I’ve gotten so much feedback from my mortgage-related posts that I figured I’d post a little status update. I actually feel like my experience may be helping some of you or at least pointing you in the right direction, which is pretty cool because it makes me feel a little less like I’m wasting my time with this whole issue.

So the status is this: back on track for the short refinance. Quicken Loans ended up being much more intelligent than I initially thought. After about six phone calls, I managed to reach some super-efficient department in their company who processed all of my paperwork and had a conditional loan approval and a preliminary HUD-1 in my hands within three days. Sweet!

I thought the loan approval would be the downfall of this entire plan. It’s the paperwork that Wells Fargo was previously unable to provide. It turned out that Wells Fargo (and several other lenders that I contacted) were doing short refinances inside their own bank, but not outside the bank. Bummer for me, since my loan is serviced by a company that doesn’t write new loans.

Turns out, the trick to getting a conditional loan approval is this: they approve it conditionally for the new loan amount (the short payoff). What Wells was doing was trying to conditionally approve it for the current payoff amount, which left a huge chunk of money unaccounted for. Therefore, the underwriters couldn’t really approve it. Does that make sense?

What Quicken provided me with is a conditional loan approval with for a decreased amount of money (with a super low new interest rate), which I then forwarded on to LBPS in order to be reviewed for a short payoff. Unfortunately, LBPS can’t get their shit together, so they keep accidentally reassigning my account back and forth between Group 7 (their liquidations department) and Group 8 (their loss mitigation department). Group 7 handles short sales, short refinances and forclosures. Group 8 handles modifications (I believe HAMP, HARP, internal modifications and initial HAFA reviews).

So, as I write this, I’m back on hold with LBPS trying to get my account transferred back to the loan officer I was working with back in August. My biggest issue right now is that it’s pretty much impossible to get any representatives on the phone who understand what a short refinance is and how it works. I’ve been getting the run-around from these people for months, and they keep saying it’s because I’m current on my payments (which, coincidentally is a requirement to be approved for an FHA Short Payoff Refinance loan). Idiots.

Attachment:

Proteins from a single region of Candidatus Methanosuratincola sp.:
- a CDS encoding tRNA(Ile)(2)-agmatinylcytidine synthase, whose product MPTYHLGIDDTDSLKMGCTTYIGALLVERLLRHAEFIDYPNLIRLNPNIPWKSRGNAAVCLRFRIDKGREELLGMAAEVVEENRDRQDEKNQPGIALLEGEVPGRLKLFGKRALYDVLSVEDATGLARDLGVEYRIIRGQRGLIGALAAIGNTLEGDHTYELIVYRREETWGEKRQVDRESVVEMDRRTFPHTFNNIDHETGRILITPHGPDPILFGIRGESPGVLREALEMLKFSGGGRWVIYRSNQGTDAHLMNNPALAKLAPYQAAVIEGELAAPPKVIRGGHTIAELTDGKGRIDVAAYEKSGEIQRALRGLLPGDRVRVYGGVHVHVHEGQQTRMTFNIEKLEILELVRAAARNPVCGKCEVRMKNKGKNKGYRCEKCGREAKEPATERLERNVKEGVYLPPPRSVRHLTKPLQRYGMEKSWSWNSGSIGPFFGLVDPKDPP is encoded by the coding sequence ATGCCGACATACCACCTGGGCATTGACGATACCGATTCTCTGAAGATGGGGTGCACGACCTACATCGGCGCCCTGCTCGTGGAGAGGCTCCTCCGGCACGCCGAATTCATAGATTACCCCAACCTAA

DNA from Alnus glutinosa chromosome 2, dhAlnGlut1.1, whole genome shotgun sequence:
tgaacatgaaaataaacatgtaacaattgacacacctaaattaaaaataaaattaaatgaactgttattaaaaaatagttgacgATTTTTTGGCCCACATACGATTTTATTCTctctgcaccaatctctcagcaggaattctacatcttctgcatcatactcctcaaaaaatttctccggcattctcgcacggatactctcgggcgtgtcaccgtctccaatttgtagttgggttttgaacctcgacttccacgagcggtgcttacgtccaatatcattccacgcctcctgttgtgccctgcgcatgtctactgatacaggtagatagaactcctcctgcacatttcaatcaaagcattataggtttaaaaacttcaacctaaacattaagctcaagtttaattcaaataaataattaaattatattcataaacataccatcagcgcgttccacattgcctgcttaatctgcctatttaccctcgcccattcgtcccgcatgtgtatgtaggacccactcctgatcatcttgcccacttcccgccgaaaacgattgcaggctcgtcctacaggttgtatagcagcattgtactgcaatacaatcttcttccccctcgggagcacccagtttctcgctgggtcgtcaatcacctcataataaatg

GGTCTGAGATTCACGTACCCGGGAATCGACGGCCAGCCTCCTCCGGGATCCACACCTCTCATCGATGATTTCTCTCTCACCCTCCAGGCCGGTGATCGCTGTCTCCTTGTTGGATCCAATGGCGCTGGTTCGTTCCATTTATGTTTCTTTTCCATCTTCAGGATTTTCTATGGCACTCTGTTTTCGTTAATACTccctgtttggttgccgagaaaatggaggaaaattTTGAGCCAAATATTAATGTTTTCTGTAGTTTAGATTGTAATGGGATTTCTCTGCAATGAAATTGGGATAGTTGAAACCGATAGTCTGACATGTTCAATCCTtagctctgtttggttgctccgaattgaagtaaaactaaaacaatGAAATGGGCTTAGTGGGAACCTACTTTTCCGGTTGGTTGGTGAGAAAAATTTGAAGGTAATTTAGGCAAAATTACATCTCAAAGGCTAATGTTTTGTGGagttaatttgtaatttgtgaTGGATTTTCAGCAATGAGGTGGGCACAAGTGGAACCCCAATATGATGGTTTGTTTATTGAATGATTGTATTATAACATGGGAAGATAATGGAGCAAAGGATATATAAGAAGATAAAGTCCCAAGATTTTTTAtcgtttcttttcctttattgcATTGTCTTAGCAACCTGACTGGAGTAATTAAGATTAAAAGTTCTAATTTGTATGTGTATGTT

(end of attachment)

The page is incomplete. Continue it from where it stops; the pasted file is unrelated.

If you’re trying to do anything like what I am, here’s my advice so far:

1. Be persistent. I’ve been trying to refinance my condo since late 2008. I didn’t discover the short refi option until August 2010, and I’ve been at it ever since.

2. Take good notes. Make a note of every single person you spoke with, their department, what they told you, and the date. If someone else tells you anything contrary to what that person said, refer them back to the notes on your account from the date and person you spoke with. I use Evernote to keep track of all my notes and documents related to this catasrophe.

3. Do your research. I spend about 20 minutes a day reading about mortgages, Fannie Mae and the options that are out there. I also read legal information about my rights as a borrower. I’ve spoken to several lawyers (free of charge), and I’ve also picked the brains of appraisers, brokers and real estate agents. The rules surrounding the federal programs change often, so I’m always looking for new information and new ammunition to light a fire under my mortgage company’s butt. I even had a 15-minute conversation with a guy who works for a company who changes locks when banks forclose on properties. That was interesting. Oh, and tonight I had to explain to a short sale officer how to read a HUD-1. So that was awesome, too.

4. Be assertive. Do not let a whole week go by without checking the status of your requests. Mortgage companies will tell you to fax things and check up seven to 10 days later. This is BS. Call three hours later to make sure they got it. And then call every day after that to see what they’re doing with it. Also, if there’s something specific you want noted on your account, ask the representative to type it in there verbatim and then read it back to you.

5. Get someone intelligent on the phone. Don’t waste your time talking to morons. When I call, I say, “Please review the notes on my account dated August 17, August 29, September 9, November 6, and December 17.” After they’ve read them, I say, “Can you briefly summarize what I’m trying to accomplish?” If they can’t, I thank them, hang up, and call back. I do this until I get someone who at least understand what’s going on, you know?

Anyway, I’ve had about enough for tonight. For some reason, my account is assigned to a woman in the wrong department who is in training all week and won’t be able to assign it back to Group 7 until next Monday. This is completely unacceptable, but I will deal with it tomorrow. I now have a fax number for LBPS that is completely dedicated to written correspondence. They’re required to answer any written request they receive in writing. That number is 877-371-7799, and I’m pretty much going to fax every single piece of documentation I’ve ever sent them to that number tomorrow.

Want to see the other contact info I have for them?

Main number: 866-570-5277
Fax imaging number (creates documents that are uploaded to your account in their system): 877-649-0723
Direct number for Group 7 (Loss Mitigation): 888-917-6004
Written request fax number: 877-371-7799
Rush fax number (not verified by me): 503-616-3604

That’s about it for now. Wish me luck.

This crazy trip has got me feelin’: over it
And I’m singin’ along to: Don’t Stop Believin’ – Journey

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